Appeals Court Denies Peter Navarro’s Bid to Delay Jail Term

Zachary Stieber
By Zachary Stieber
March 14, 2024Politics
Appeals Court Denies Peter Navarro’s Bid to Delay Jail Term
Peter Navarro, a former advisor to former President Donald Trump, departs the E. Barrett Prettyman Courthouse in Washington on Jan. 25, 2024. (Anna Moneymaker/Getty Images)

Peter Navarro’s bid to delay his prison sentence as he appeals his conviction was rejected on March 14 by a federal court.

Mr. Navarro, who served in former President Donald Trump’s administration, was convicted in 2023 of contempt of Congress and is slated to report to jail on March 19.

Mr. Navarro’s bid to stay out of prison while he appeals his conviction was turned down in February by U.S. District Judge Amit Mehta, who found that Mr. Navarro failed to pose any substantial questions of law in his motion. Mr. Navarro then asked an appeals court to overturn Judge Mehta’s ruling.

In the decision on Thursday, the U.S. Court of Appeals for the D.C. Circuit rejected the fresh bid.

“Appellant has not shown that his appeal presents substantial questions of law or fact likely to result in reversal, new trial, a sentence that does not include a term of imprisonment, or a reduced sentence of imprisonment that is less than the amount of time already served plus the expected duration of the appeal process,” the court said.

The ruling from the three-judge panel was unanimous. The panel was composed of Circuit Judges Patricia Millett, Cornelia Pillard, and Robert Wilkins, all of whom were appointed by former President Barack Obama.

Federal law requires people seeking release pending appeal to present a “substantial question of law or fact” that is likely to result in one of the outlined results.

According to circuit precedent, a substantial question is a question “that very well could be decided the other way.”

Mr. Navarro argued in filings to the appeals court that, as a senior presidential adviser, he was protected by executive privilege.

He said the case presents questions that could be decided the other way and thus the appeals court should grant his motion.

“Because the congressional subpoena to Dr. Navarro implicated former President Trump’s privilege, it was incumbent upon Congress and/or the Department of Justice to confirm with the Judicial branch that the privilege could be overcome, and, having failed to do so, the indictment as against Dr. Navarro must be dismissed,” one filing stated. “At the very least, this issue presents a “close question” or a question, “that very well could be decided the other way,” and this court should order that Dr. Navarro be released pending his appeal.

Government officials in a brief to the court said that Mr. Navarro did not present any substantial questions.

Government lawyers said that Mr. Navarro never established that President Trump invoked privilege and that President Joe Biden waived any privilege.

“And even if President Trump had asserted executive privilege, Navarro still could not show a likelihood of reversal or a new trial, because it would not have justified his total noncompliance with the subpoena,” they said.

Mr. Navarro had said that even if there was no presumptive privilege, he “reasonably believed he was dutybound to assert former President Trump’s executive privilege,” which he said should preclude prosecution for contempt. “Once an assertion of executive privilege had been made, it was incumbent upon the respective government branches to navigate its application,” one filing stated.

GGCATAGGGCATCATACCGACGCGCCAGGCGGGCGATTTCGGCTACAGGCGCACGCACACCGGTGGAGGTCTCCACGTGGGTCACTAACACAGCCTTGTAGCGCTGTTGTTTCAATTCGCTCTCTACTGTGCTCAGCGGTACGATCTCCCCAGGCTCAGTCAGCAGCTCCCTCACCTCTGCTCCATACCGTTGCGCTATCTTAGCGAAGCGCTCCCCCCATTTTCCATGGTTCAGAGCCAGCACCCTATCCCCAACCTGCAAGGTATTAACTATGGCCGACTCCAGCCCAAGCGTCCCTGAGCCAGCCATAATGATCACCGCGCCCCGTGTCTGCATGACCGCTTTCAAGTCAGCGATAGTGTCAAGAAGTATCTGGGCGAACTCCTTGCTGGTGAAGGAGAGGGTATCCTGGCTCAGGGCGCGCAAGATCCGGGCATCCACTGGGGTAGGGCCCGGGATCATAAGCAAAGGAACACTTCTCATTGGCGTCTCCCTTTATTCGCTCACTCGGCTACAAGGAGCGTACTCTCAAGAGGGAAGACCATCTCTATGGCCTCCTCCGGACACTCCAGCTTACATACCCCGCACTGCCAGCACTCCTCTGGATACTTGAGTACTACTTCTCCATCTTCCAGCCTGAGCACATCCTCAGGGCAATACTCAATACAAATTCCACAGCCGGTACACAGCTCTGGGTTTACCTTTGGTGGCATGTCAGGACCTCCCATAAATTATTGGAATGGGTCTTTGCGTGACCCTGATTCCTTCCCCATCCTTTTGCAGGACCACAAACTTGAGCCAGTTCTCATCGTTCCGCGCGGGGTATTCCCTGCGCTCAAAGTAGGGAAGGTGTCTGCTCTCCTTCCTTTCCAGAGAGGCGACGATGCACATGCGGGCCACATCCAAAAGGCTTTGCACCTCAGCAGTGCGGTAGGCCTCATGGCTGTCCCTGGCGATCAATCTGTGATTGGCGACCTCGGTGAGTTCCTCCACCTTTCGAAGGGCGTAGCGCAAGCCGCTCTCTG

In another, his lawyers said that “the government blithely dismisses Dr. Navarro’s argument that requiring a formal invocation by a former president risks vitiating the privilege entirely insofar as to hold otherwise would preclude a former president unexpectedly suffering from disability or death to assert the privilege and enable the recalcitrant or disgruntled to affirmatively waive the privilege unbeknownst to the president.”

Lawyers for Mr. Navarro did not respond to a request for comment on the new ruling.

Mr. Navarro was sentenced to four months in prison by Judge Mehta, another appointee of President Obama. Mr. Navarro has been ordered by federal officials to report to the Bureau of Prisons in Miami no later than 2 p.m. on March 19, according to his lawyers.

Headed to the Supreme Court?

Stanley Brand, one of Mr. Navarro’s lawyers, said in one recent filing that Mr. Navarro planned to appeal to the U.S. Supreme Court if the appeals court ruled against him. That’s the nation’s top court and the next place to go following the rejection by the appeals court.

Mr. Navarro said on NTD’s “Capitol Report” recently that he expected his case would go to the Supreme Court.

“I believe it’ll eventually go to the Supreme Court and settle good law on constitutional separation of powers and executive privilege,” Mr. Navarro said.

The contempt charges were brought after the U.S. House of Representatives select committee investigating the Jan. 6, 2021, breach of the U.S. Capitol subpoenaed Mr. Navarro and he declined to testify or provide documents.

“I was more than happy to comply with that subpoena if they simply called the president and asked for a waiver of the privilege,” Mr. Navarro said. “And I think it tells the lie, in this whole case, that they never made one phone call, they never lifted a finger to call him to get the information they claimed they needed to have. Had they made that one phone call, we wouldn’t be sitting here.”

From The Epoch Times

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